I love the dolphins and aquatic life in this film. It’s the humans who drive me crazy.

Dolphin Tale 2 is playing at theaters across the valley.

Published in Reviews

Elvis fans know that he had an identical twin brother, Jesse, delivered stillborn about a half-hour before Elvis’ birth. Ever since, people have asked: What would’ve happened if Jesse had lived?

The Identical, one of those “faith-based” movies like God’s Not Dead, Heaven Is for Real and Jesus Loved Jellybeans, is a take on the surviving-Elvis-twin premise, replacing Elvis and Jesse Presley with the fictional Ryan Wade and Drexel Hemsley, both played by real-life Elvis impersonator Blake Rayne.

Getting the rights to Elvis’ music would cost more than three new Cadillacs, so the producers of this dreck wrote some crap Elvis copycat music and a shameless script that stars Elvis without really starring Elvis. I wish Lisa Marie Presley would sue the makers of this movie for obviously stealing her dad’s likeness, but then she would have to actually see this movie, and I wouldn’t wish that fate on anyone.

Somehow, this aberration attracted talented actors like Ray Liotta, Ashley Judd, Seth Green and Joe Pantoliano. However, it’s bad. It’s so bad that one viewing could cause septic shock due to cinematic shit entering your bloodstream through the eyes and ears.

The movie starts with Rayne as Drexel, the brother who has grown up to be rich, sitting in his limo and seeing a vision of people picking cotton in a Depression-era field. It then flashes back to the Depression, when a couple decided to give up one of their twin newborn boys, because they couldn’t afford two little brats.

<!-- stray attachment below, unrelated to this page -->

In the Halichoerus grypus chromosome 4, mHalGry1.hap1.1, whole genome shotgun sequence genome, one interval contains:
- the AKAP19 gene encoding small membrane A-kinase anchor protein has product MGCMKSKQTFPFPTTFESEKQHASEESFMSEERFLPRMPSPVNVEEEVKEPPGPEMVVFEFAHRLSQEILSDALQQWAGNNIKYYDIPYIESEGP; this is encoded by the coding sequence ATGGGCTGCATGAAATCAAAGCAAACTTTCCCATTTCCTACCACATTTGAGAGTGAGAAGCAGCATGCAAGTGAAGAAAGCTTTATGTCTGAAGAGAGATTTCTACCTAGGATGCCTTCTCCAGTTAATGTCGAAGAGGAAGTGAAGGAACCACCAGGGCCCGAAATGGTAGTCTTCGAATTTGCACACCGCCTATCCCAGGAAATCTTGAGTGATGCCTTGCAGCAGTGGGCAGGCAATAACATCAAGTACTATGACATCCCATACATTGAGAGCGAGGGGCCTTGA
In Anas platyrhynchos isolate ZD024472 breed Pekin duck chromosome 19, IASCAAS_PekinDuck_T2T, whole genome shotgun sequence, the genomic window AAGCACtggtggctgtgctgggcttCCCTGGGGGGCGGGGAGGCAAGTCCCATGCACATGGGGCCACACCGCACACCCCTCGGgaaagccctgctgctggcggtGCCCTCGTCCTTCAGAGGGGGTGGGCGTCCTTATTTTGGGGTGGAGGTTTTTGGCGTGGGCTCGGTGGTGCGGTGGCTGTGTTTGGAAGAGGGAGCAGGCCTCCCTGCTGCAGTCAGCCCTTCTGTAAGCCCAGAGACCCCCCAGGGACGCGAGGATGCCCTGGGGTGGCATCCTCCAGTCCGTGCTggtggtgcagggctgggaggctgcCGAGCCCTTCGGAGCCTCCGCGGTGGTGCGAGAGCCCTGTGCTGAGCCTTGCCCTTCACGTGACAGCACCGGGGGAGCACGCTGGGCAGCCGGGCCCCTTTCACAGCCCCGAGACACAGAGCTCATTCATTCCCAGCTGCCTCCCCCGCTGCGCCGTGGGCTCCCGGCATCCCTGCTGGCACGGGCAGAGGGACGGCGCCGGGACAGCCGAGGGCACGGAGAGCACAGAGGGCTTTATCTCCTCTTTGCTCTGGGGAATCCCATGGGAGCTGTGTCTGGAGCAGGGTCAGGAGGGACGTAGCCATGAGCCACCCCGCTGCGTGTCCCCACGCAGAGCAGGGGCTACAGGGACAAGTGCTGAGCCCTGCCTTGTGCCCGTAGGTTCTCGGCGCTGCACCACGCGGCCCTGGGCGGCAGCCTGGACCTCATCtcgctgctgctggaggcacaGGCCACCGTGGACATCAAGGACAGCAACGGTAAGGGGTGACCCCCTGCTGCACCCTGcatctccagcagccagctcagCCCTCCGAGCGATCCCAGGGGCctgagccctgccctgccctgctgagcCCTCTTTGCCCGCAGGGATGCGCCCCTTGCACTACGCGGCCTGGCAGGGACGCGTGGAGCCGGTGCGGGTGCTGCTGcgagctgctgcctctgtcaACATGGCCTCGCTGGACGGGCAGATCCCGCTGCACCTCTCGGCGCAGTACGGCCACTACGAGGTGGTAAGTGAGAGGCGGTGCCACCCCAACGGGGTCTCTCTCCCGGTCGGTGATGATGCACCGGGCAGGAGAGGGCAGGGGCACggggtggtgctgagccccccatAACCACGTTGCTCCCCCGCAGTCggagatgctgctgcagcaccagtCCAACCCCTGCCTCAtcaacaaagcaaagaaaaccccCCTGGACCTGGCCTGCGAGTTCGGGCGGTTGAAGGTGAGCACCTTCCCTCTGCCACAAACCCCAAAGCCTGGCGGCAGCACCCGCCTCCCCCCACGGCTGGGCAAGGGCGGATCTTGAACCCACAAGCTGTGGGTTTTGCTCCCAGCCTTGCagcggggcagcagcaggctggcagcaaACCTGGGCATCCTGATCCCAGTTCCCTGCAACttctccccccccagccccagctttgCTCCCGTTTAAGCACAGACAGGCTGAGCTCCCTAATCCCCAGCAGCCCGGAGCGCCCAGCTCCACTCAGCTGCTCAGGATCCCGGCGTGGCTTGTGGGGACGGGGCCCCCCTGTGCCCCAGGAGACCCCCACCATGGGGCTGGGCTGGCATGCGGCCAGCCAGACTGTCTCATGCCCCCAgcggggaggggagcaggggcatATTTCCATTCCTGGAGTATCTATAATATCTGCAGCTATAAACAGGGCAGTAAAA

That boy, Ryan, is raised by a preacher and his wife (Liotta and Judd) with a big Jesus influence and a push toward making him a pastor. The film is peppered with scenes of Liotta delivering fire-and-brimstone sermons—sermons that get unintentionally funnier and funnier as his character ages under prosthetic makeup. Young Ryan loves Jesus, but, of course, he’s got rock ’n’ roll in his bones, evidenced by his sweet dance moves when he visits an evil honky-tonk bar. He dabbles in music, writing Elvis-like songs with his hip drummer friend (Green, a long way from Robot Chicken).

Ryan has no knowledge of his famous brother due to some weird pact Liotta’s character made with his birth father to not mention Elvis Drexel until both birth parents were dead. So, while Drexel lives in a house called Dreamland and makes bad surf movies, Ryan is joining the Army and singing in honky-tonk bars.

It’s worth noting that Rayne is 40, but this movie asks him to be in his teens for a good hunk of its running time. Rayne does look and sound like Elvis, but he’s missing some of that Presley bravado. Actually, he’s missing all of that Presley bravado. This guy has no business being on a movie screen playing a character who is supposed to parallel Elvis Presley. His act should be reserved for state fairs and cheap casinos.

The whole movie is bizarre beyond words, made even weirder by the fact this is a movie the producers want church groups to attend. It’s a PG film, but the only thing that makes the movie PG is a scene in which Ryan refuses beer at a bar where “reefer” is being smoked.

I watched this movie in complete disbelief—totally aghast, mouth agape, and laughing out loud at its wretchedness—while sitting in a completely empty movie theater. The music, with such wannabe hits as “Boogie Woogie Rock and Roll” and “Sunrise Surfin’” is inexcusably awful, and the “Jesus Loves You” undertones are the equivalent of somebody walking up and smashing you in the face with a Bible and then shoving its pages down your throat while you are lying on the ground, unconscious and bleeding.

This was supposed to be the movie that made Blake Rayne a household name. If it succeeds in that, from now on, when my dog vomits on the household carpet, I will refer to it as “Blake Rayne-ing.”

The Identical is now playing at the Ultrastar Mary Pickford Stadium 14 (36850 Pickfair St., Cathedral City; 760-328-7100); the Regal Rancho Mirage Stadium 16 (72777 Dinah Shore Drive, Rancho Mirage; 844-462-7342); and the Century Theatres at the River (71800 Highway 111, Rancho Mirage; 760-836-1940).

Published in Reviews